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Revision Question

Discussion in 'Writing Discussions' started by Clara Atsinger, May 6, 2020.

  1. Clara Atsinger

    Clara Atsinger Dreamer

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    Hi everyone! I've written a short story or two simply for my own enjoyment, but I have been working on a novel for some time now and am merely a chapter or so away from finishing it. So what next? I have been told that often a first time author writes a first draft and thinks it's a masterpiece, then scraps nearly the whole thing realizing it's trash. Obviously I hope mine is not trash and I don't believe it is, but how do I go about revising and editing my first draft without getting too attached to my original writing? Any advice would be helpful!
     
  2. Penpilot

    Penpilot Staff Article Team

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    The standard trick is to set it aside for few weeks or even a few months, then come back to. it. This helps distance yourself from the writing so you can spot issues from spelling and grammar errors to plot holes.

    The next thing to consider is there are different ways to read something. For me, there's reading with an audience's eye, reading with an editor's eye, and reading with an author's eye. When people start writing, it's very hard to separate the these, and they're not conscious of what way they're approaching reading their own story at any one time.

    What can happen is you can start reading everything with an editor's eye, which can make you over critical of yourself and make you changed things that don't need changing. At the same time you can start reading with an author's eye which can have the opposite effect. The author has had the story in their head for a long time. They already love the ideas and world and the characters and don't need any convincing of it. They know everything about the world, so everything in the story makes sense, even when it doesn't. So this can lead one to thinking everything's fine despite the problems.

    Being able to distance yourself from your work is key. Most people starting out use time away from the story as a way to do this. As people write more, they start to develop the ability to do this with a shorter time period. Distancing yourself from the story allows you to read the story more from the perspective of the audience, which is what matters most if you intend to share your story with the world. Reading with an audience's eye allows you pick out things that don't make sense, and can help you determine if you're over analyzing your prose or not.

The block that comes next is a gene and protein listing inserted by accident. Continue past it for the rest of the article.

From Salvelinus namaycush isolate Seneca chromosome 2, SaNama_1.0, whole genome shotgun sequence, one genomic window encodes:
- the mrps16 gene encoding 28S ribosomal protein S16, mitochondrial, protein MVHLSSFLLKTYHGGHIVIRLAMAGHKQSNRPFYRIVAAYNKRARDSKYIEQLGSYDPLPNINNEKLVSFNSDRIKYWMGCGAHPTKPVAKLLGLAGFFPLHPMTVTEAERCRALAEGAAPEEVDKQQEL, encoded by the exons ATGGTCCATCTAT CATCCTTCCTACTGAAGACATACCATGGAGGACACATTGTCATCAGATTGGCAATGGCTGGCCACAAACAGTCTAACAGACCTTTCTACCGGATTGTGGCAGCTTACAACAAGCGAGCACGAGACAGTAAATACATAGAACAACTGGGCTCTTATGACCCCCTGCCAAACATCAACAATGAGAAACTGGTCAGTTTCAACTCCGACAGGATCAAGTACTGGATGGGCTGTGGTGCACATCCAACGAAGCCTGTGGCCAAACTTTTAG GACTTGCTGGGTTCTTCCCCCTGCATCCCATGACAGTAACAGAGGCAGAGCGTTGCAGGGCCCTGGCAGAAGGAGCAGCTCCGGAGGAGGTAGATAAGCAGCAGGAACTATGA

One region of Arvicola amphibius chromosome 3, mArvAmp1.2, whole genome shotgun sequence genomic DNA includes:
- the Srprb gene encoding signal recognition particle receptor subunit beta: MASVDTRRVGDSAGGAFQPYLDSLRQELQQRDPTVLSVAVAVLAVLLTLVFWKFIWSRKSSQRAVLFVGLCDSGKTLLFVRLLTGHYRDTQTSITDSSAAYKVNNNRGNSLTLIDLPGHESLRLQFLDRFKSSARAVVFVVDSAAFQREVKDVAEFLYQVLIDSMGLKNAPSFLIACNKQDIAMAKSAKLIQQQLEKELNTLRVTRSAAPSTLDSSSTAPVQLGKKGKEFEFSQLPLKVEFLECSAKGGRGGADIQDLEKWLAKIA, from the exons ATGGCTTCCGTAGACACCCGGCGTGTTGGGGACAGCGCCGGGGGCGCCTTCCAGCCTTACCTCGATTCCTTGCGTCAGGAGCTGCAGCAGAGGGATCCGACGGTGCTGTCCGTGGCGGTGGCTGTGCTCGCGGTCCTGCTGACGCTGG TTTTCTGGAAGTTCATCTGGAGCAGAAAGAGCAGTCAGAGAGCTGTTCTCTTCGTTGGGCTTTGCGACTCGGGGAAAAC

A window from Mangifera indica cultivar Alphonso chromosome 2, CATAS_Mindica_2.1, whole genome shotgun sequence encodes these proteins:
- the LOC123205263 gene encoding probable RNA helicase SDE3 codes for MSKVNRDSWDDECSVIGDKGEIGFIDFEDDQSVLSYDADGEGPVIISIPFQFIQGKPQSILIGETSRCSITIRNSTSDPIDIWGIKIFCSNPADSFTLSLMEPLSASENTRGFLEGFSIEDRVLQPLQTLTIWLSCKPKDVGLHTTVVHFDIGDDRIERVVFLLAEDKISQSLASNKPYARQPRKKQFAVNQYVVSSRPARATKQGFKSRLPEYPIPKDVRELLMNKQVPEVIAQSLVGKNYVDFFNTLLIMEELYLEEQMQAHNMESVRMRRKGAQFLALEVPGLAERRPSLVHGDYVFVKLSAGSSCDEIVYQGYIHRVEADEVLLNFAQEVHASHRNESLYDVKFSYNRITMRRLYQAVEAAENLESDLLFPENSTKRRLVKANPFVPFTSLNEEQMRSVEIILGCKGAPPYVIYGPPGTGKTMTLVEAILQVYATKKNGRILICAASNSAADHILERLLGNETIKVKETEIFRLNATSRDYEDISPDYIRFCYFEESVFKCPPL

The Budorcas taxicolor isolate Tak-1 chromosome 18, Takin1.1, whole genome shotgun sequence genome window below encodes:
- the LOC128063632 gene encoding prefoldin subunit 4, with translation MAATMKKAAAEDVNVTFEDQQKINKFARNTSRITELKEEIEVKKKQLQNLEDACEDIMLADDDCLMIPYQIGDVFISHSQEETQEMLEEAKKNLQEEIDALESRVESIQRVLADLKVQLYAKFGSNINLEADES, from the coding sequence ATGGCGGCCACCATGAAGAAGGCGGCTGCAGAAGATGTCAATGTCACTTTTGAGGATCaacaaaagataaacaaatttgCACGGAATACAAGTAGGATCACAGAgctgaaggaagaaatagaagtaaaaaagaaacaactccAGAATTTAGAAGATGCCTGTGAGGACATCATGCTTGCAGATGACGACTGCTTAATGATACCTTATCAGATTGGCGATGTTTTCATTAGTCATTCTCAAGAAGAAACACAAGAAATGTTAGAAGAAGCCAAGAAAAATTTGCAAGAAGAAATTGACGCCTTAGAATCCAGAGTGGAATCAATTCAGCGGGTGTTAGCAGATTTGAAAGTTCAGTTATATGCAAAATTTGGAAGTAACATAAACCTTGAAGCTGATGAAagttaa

3. Slartibartfast

    Slartibartfast Minstrel

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    It sounds like you want it to be as good as it can be because you're talking about revising and editing, but, taking a step back, what is the best-case outcome for you? For example, do you want to:
    Start your own publishing business and this is a possible product?
    Start a business selling your writing to other publishers and you think this is marketable?
    Keep this as a 'hobby work' to distribute online/give to your friends/generally be happy about having done?

    I'd largely agree with Penpilot that distance is your next logical step but you can also start thinking about getting other people involved, especially if you're seeing this as something to sell to others. If you're being all businessy focussed there are certain reasonably well-trodden paths to get you from point A to whichever version of point B you're aiming for. One option is to get other people (at a cost) to read your work and give you impartial advice on how well what you're doing fits whichever route you're looking to go down.

    There are ways to get free advice, like joining a critique group. There are a lot of plus points to doing this, but also some substantial negatives (separate rant). You can also get your friend/mum/cat to read it, but in terms of useful feedback, your mileage may vary. If you do find a friend who can give you impartial, meaningful, and actionable advice take them out to dinner. A lot. Never let them get away from you. It's not normal.